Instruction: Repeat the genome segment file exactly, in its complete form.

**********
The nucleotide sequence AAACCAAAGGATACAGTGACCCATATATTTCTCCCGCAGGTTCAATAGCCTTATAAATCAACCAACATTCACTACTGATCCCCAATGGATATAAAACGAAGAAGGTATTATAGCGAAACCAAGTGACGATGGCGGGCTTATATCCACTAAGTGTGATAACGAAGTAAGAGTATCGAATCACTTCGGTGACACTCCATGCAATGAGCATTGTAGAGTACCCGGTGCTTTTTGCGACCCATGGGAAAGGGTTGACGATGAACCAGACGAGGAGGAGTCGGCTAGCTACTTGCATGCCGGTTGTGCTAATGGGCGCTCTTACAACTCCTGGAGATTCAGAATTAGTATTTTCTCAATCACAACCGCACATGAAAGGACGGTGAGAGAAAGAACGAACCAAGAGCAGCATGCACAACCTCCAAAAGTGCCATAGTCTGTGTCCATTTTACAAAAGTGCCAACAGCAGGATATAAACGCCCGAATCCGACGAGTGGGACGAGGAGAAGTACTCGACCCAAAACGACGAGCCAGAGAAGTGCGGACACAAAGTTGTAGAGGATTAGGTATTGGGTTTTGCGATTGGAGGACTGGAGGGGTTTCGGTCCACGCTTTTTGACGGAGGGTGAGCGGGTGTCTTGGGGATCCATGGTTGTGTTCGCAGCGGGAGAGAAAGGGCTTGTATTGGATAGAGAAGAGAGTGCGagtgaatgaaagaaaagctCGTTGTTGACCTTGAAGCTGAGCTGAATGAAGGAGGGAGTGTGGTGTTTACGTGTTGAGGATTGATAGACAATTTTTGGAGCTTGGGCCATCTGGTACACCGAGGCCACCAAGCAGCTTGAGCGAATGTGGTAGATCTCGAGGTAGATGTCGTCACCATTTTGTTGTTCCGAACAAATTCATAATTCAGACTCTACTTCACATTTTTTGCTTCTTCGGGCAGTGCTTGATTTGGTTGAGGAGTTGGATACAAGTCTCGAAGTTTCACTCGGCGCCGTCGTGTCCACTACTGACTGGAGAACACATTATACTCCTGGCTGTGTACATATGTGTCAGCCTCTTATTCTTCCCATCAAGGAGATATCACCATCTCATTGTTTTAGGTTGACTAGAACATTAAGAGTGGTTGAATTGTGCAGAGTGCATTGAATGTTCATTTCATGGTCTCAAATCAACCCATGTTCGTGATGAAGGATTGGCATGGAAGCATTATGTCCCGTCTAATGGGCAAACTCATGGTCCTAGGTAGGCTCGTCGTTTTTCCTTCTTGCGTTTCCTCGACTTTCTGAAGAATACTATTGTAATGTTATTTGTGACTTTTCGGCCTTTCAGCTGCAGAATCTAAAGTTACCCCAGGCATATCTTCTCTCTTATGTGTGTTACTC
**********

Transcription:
The nucleotide sequence AAACCAAAGGATACAGTGACCCATATATTTCTCCCGCAGGTTCAATAGCCTTATAAATCAACCAACATTCACTACTGATCCCCAATGGATATAAAACGAAGAAGGTATTATAGCGAAACCAAGTGACGATGGCGGGCTTATATCCACTAAGTGTGATAACGAAGTAAGAGTATCGAATCACTTCGGTGACACTCCATGCAATGAGCATTGTAGAGTACCCGGTGCTTTTTGCGACCCATGGGAAAGGGTTGACGATGAACCAGACGAGGAGGAGTCGGCTAGCTACTTGCATGCCGGTTGTGCTAATGGGCGCTCTTACAACTCCTGGAGATTCAGAATTAGTATTTTCTCAATCACAACCGCACATGAAAGGACGGTGAGAGAAAGAACGAACCAAGAGCAGCATGCACAACCTCCAAAAGTGCCATAGTCTGTGTCCATTTTACAAAAGTGCCAACAGCAGGATATAAACGCCCGAATCCGACGAGTGGGACGAGGAGAAGTACTCGACCCAAAACGACGAGCCAGAGAAGTGCGGACACAAAGTTGTAGAGGATTAGGTATTGGGTTTTGCGATTGGAGGACTGGAGGGGTTTCGGTCCACGCTTTTTGACGGAGGGTGAGCGGGTGTCTTGGGGATCCATGGTTGTGTTCGCAGCGGGAGAGAAAGGGCTTGTATTGGATAGAGAAGAGAGTGCGagtgaatgaaagaaaagctCGTTGTTGACCTTGAAGCTGAGCTGAATGAAGGAGGGAGTGTGGTGTTTACGTGTTGAGGATTGATAGACAATTTTTGGAGCTTGGGCCATCTGGTACACCGAGGCCACCAAGCAGCTTGAGCGAATGTGGTAGATCTCGAGGTAGATGTCGTCACCATTTTGTTGTTCCGAACAAATTCATAATTCAGACTCTACTTCACATTTTTTGCTTCTTCGGGCAGTGCTTGATTTGGTTGAGGAGTTGGATACAAGTCTCGAAGTTTCACTCGGCGCCGTCGTGTCCACTACTGACTGGAGAACACATTATACTCCTGGCTGTGTACATATGTGTCAGCCTCTTATTCTTCCCATCAAGGAGATATCACCATCTCATTGTTTTAGGTTGACTAGAACATTAAGAGTGGTTGAATTGTGCAGAGTGCATTGAATGTTCATTTCATGGTCTCAAATCAACCCATGTTCGTGATGAAGGATTGGCATGGAAGCATTATGTCCCGTCTAATGGGCAAACTCATGGTCCTAGGTAGGCTCGTCGTTTTTCCTTCTTGCGTTTCCTCGACTTTCTGAAGAATACTATTGTAATGTTATTTGTGACTTTTCGGCCTTTCAGCTGCAGAATCTAAAGTTACCCCAGGCATATCTTCTCTCTTATGTGTGTTACTC